How Ayoma Plans to Destroy Fats, Oil and Grease
|Fat is not something we want to be associated with, whether it is in the food that we eat, or in the waste that is produced when cooking. Big hotels that are part of international chains, international or local franchisees, the local boutique baker, or your favorite restaurant, all face the issue of having to get rid of fats, oil and grease (FOG) that are unwanted byproducts of cooking.|
While there are some enterprising methods such as selling or reusing FOG as animal feed, as a bio fuel and the like, the lack of these opportunities in Sri Lanka has made getting rid of FOG a tough challenge. To make matters worse, FOG is known for its slow biodegradable properties.
The current method for disposal of FOG involves water-based treatment to form long chain fatty acids (LCFAs). These acids accumulate in the wastewater treatment systems that they are released into, disturbing its functioning. This prevents the adoption of the above disposal option in conventional wastewater treatment systems.
As a consequence, in most food service industries, though they have wastewater treatment facilities, grease trap waste is disposed of with municipal solid waste without proper treatment. This leaves a rather ‘dirty’ foot print on the environment.
Prof. Mrs. Niranjanie Rathnayake, one of Ayomi's supervisors, was instrumental in initiating this research as a result of her participation in "SWITCH-Asia Greening Sri Lanka Hotels" project (2009-2013). The project addressed the issues of high energy, water and resource consumption of the hospitality industry, and to improve environmental performance through "Green Concepts". 350 small and medium-scale hotels engaged in the project were concerned about their inability to properly treat the FOG collected in their grease traps.
In order to find a more environmentally friendly solution for this problem, Ayomi Witharana, took a novel approach, to treat FOG in its solid-state. Very simply speaking, Ayomi identified that lipolytic fungi (fungi that is able to breakdown lipids) could literally have FOG for lunch. She was guided by a panel of supervisors including Prof. Mrs. Niranjanie Ratnayake and Prof. Jagath Manatunge from the University of Moratuwa, and Dr. Chandrika Nanayakkara from the University of Colombo.
Ayomi first desiccated waste collected from grease traps in restaurants, and placed it with a mixture of lypolityic fungi and coir inside a reactor to experiment with this new approach. Through her research, Ayomi identified the best fungal species to work together and operational conditions such as moisture, temperature and pH value that give best decomposes FOG. She also found that the residue from the reactor can be used as a medium for growing the next batch of fungi that would go on to degrade more FOG. As the laboratory-scale prototype has shown promising results, the team is currently working on making this process scalable, an essential step for the outcomes of this research to benefit society.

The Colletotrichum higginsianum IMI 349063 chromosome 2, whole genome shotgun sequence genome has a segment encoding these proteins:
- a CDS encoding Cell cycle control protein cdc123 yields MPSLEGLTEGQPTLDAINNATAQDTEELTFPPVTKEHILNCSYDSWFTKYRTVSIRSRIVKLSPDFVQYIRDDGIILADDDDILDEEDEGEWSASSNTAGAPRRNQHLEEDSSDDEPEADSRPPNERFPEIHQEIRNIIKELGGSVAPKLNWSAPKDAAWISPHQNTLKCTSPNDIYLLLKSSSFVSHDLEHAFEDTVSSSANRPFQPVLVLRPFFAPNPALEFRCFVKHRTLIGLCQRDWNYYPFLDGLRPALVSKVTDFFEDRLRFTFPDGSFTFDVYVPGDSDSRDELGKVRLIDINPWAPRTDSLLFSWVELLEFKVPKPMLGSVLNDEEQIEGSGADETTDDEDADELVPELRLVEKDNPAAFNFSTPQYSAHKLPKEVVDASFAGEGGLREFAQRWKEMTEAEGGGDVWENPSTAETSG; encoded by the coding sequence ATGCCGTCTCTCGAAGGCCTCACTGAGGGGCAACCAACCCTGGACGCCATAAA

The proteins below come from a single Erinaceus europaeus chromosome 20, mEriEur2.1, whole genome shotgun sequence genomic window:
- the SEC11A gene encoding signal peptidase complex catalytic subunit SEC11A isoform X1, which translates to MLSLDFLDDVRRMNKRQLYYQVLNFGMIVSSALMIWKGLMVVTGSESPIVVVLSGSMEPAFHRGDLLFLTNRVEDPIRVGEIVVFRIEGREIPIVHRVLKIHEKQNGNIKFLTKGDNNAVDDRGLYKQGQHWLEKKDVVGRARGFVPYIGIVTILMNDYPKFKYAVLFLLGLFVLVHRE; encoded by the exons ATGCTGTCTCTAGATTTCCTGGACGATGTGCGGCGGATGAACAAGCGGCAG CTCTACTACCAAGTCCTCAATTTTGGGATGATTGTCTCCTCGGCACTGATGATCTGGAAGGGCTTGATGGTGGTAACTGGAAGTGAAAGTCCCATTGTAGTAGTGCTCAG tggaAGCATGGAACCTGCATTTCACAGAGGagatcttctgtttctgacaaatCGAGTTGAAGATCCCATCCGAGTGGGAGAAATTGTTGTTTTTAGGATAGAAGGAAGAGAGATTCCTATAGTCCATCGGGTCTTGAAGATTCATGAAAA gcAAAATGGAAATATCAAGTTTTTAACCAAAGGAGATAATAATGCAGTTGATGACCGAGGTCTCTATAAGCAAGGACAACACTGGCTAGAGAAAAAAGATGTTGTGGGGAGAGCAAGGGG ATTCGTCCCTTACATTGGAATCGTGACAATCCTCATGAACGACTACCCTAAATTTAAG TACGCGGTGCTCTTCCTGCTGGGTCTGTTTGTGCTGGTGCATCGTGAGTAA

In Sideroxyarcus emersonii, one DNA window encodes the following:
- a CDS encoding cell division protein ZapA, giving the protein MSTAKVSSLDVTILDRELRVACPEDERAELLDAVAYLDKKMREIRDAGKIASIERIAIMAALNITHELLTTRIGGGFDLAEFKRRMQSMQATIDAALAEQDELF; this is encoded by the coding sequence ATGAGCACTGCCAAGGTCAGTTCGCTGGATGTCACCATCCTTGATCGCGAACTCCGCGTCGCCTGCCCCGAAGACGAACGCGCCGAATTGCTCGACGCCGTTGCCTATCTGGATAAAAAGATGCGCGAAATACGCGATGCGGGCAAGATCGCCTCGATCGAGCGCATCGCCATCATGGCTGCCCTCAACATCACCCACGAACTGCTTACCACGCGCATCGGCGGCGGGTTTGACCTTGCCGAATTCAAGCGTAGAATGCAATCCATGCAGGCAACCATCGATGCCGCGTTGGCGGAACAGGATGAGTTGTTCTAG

Ayomi Witharana is a past student of St. Joseph’s Girl’s School, Kegalle, her hometown. She completed her first degree from the Department of Forestry and Environmental Science, Faculty of Applied Sciences of the University of Sri Jayewardenepura. She has two Masters degrees by research, one at the University of Moratuwa, and one at the IHE Delft Institute for Water Education in the Netherlands, She is the first person to be awarded a PhD from the Environmental Engineering division of the department of Civil Engineering at the University of Moratuwa. At present she is serving as an Environmental Consultant, and plans on an academic career in future.
Supervisors Profs. Ratnayake and Manatunge are ardent environmentalists in addition to being Civil Engineers. Prof. Manatunga's expertise in aquatic environments and the microbiological expertise of Dr. Nanayakkara combined synergistically to guide Ayomi towards innovating a sustainable solution to a global problem. This research, which exemplifies multidisciplinary, inter-university research collaboration, was funded mainly by grants from the Senate Research Committee(SRC) of the University of Moratuwa and the National Research Council (NRC) of Sri Lanka.
Ayomi received a sponsorship from TERI University, New Delhi in collaboration with the United Nations Environment Programme (UNEP) to present a paper at the Young Researcher South Asia Symposium on Sustainable Development Goals in October, 2016. She has authored a book chapter on her findings.